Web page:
Vitamin A


What is it?

Vitamin A is an essential human nutrient. It is fat soluble and actually refers to a family of similarly shaped molecules called the retinoids.
It’s measured in mcg (micrograms) or iu (international units). 1mcg = 3.33iu.

Vitamin A has many functions and is considered important for well over 100 different disorders which are, therefore, not listed individually here.

Function How it helps
Healthy vision Vitamin A is needed by the eye for good night and daytime vision. A deficiency of vitamin A can lead to poor adaptation to changes in light (night blinidness)and a hardening of the lining of the cornea.

Growth and repair Vitamin A assists growth and development by maintaining good cellular function. Deficiencies can be apparent in the respiratory tract, intestinal tract and skin. Reproductive and foetal health are also affected by deficiency in vitamin A.
Healthy skin, immune system and mucous membranes. Vitamin A is essential for the integrity of the lining and protective mucous secretions of the respiratory tract.
Immune Function The beneficial effect of vitamin A on maintaining function and secretions of the body’s mucosal tissue reduces the risk of the tissue becoming infected. Vitamin A is also essential for the health of the thymus gland (the master gland of the immune system).

Best food sources
liver Kidney carrots
Broccoli leaves sweet potatoes kale
butter spinach leafy vegetables
pumpkin collard greens cantaloupe melon
eggs apricots papaya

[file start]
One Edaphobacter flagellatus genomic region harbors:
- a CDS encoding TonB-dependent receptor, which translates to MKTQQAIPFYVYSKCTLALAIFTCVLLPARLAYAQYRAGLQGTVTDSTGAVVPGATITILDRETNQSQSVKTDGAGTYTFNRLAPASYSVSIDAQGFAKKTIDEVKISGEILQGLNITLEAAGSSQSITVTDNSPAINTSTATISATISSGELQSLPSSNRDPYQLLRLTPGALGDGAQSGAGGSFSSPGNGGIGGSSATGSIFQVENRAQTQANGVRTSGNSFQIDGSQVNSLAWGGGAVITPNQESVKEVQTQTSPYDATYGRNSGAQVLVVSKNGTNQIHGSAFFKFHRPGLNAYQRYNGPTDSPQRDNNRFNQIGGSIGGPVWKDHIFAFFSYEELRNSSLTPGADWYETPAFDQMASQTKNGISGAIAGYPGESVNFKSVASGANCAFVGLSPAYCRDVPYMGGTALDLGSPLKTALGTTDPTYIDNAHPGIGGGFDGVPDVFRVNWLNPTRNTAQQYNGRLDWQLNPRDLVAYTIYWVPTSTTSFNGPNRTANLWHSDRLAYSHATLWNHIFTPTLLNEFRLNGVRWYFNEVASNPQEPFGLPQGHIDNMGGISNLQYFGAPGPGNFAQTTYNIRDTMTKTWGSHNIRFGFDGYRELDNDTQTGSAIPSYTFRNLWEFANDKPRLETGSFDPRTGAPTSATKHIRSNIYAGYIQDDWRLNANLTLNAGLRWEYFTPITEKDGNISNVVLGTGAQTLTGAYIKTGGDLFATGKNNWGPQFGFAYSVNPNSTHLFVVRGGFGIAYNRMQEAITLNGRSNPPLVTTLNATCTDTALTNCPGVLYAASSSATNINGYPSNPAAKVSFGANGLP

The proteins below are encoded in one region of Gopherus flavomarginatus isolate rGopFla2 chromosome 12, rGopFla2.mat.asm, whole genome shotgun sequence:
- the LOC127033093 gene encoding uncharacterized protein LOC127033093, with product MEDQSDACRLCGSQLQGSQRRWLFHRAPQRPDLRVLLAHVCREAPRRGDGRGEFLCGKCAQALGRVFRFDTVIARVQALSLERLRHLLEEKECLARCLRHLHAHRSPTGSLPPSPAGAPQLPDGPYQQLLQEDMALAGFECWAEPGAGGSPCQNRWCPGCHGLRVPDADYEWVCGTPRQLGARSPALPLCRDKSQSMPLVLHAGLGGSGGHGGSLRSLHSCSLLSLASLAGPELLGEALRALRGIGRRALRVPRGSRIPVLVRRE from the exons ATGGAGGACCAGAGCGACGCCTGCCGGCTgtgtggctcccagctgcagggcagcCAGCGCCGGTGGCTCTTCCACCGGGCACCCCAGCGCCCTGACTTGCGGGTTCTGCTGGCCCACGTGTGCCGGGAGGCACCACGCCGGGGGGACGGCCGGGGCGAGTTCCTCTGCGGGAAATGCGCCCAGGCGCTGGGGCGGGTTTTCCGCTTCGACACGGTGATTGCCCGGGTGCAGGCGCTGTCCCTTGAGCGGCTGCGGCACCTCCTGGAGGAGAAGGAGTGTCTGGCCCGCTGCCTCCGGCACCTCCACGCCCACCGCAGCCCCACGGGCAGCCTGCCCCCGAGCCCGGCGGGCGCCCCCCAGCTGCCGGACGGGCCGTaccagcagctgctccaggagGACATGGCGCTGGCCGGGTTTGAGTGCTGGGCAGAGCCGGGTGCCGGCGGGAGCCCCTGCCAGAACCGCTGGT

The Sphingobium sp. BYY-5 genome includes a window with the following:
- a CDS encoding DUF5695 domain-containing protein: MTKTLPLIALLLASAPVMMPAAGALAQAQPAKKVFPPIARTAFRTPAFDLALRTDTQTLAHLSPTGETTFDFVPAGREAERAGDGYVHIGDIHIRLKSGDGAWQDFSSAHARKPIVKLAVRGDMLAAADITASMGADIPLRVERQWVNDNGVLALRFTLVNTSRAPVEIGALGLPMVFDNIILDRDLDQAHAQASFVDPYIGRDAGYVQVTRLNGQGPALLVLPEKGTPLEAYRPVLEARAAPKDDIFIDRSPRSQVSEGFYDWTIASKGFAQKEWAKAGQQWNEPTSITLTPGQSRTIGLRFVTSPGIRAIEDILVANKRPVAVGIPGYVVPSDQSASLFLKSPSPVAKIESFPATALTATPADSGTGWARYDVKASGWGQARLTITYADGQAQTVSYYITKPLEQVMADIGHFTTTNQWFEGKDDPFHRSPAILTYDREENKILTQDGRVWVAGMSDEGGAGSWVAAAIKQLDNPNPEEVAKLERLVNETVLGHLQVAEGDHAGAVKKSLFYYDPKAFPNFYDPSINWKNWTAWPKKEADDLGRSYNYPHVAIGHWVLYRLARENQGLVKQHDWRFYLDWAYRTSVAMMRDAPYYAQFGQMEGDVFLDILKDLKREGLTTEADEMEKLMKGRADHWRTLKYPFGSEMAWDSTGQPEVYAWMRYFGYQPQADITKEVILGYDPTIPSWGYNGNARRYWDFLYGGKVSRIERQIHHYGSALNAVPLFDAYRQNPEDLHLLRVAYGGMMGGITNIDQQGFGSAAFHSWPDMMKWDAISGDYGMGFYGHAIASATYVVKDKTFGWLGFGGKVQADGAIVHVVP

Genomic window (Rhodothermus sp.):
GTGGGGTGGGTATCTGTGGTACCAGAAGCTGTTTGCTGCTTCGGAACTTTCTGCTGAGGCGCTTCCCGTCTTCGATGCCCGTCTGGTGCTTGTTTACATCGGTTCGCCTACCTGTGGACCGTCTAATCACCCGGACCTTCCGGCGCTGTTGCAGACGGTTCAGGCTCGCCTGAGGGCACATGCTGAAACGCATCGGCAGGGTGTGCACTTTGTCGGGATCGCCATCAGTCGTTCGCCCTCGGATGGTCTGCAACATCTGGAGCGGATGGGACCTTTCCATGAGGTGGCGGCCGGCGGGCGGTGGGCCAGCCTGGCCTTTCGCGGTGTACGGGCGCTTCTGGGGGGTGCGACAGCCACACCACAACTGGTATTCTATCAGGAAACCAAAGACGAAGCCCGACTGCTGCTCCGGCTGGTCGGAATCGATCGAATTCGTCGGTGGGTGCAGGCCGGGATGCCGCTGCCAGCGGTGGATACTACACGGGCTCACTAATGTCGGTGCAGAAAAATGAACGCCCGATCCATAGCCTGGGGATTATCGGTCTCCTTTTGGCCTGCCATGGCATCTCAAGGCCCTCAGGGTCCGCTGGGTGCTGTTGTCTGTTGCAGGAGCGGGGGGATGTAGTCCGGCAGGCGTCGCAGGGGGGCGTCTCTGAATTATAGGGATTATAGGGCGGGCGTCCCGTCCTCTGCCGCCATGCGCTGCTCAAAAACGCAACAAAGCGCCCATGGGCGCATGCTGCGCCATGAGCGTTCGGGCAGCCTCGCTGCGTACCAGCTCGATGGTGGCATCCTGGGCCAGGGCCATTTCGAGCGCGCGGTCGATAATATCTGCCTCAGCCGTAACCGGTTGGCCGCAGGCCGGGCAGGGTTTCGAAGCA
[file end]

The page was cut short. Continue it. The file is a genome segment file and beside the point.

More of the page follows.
mango peas broccoli
winter squash Cod liver oil

In addition to the above, all foods that are a rich source of Beta Carotene are potentially a source of vitamin A, as the body is able to convert Beta Carotene into vitamin A.

Deficiency Symptoms
Night blindness Dry, rough or prematurely aged skin Loss of appetite
Various skin disorders ( e.g. acne, psoriasis) Dry or inflamed eyes Impaired growth
Increased susceptibility to infection Dry mouth Crooked teeth
Impaired vision Hair follicles blocked with cell debris Drying of the eyes

Supplementation & Dosage Range

800-2252mcg (2664-7500iu) per day

Generally it is recommended for disorders of the eyes, skin, respiratory and immune system health.

Other information

A deficiency in the mineral Zinc can affect the function of Vitamin A and vice verso.

Taking vitamin A with the mineral Iron is better at correcting Iron deficiency, than just taking Iron on its own.

Many pharmaceutical medicines cause nutrient loss.


Vitamin A is one nutrient that if taken in excess can lead to toxicity because it is stored in the liver. Luckily, large amounts consumed over a long period of time need to be consumed before it becomes a problem.

Vitamin A supplementation should not exceed 25,000 iu per day unless directed by your doctor registered naturopath. Typical amounts found in supplements range for 2,500 – 7,500 iu.

The real concern with Vitamin A is the risk of birth defects in pregnancy. Women who are or are planning to be pregnant should always consult with a doctor before supplementing more than 10,000 iu per day.

You should not take high levels of Vitamin A if you are already on the following medication without first consulting your doctor or pharmacist:

Acne drugs that are Vitamin A derived e.g. Tretinoin, Isotretinoin

Statin Cholesterol lowering medication (HMG-CoA reductase inhibitors)

The anti-convulsant sodium valproate or valproic acid, as they may interfere with the body’s safe management of vitamin A.

When this article was written there was no other well-known negative drug interactions with vitamin A.

Factors which deplete levels, impair absorption and/or inhibit activity:
Fat blocking agents Ulcerative colitis Cortisone
Antacids Scarlet Fever Neomycin
Aspirin Nephritis Some respiratory infections.
Anti-coagulants Barbiturates Liver Dysfunction
Mineral oil Impaired pancreas function Hyperthyroidism

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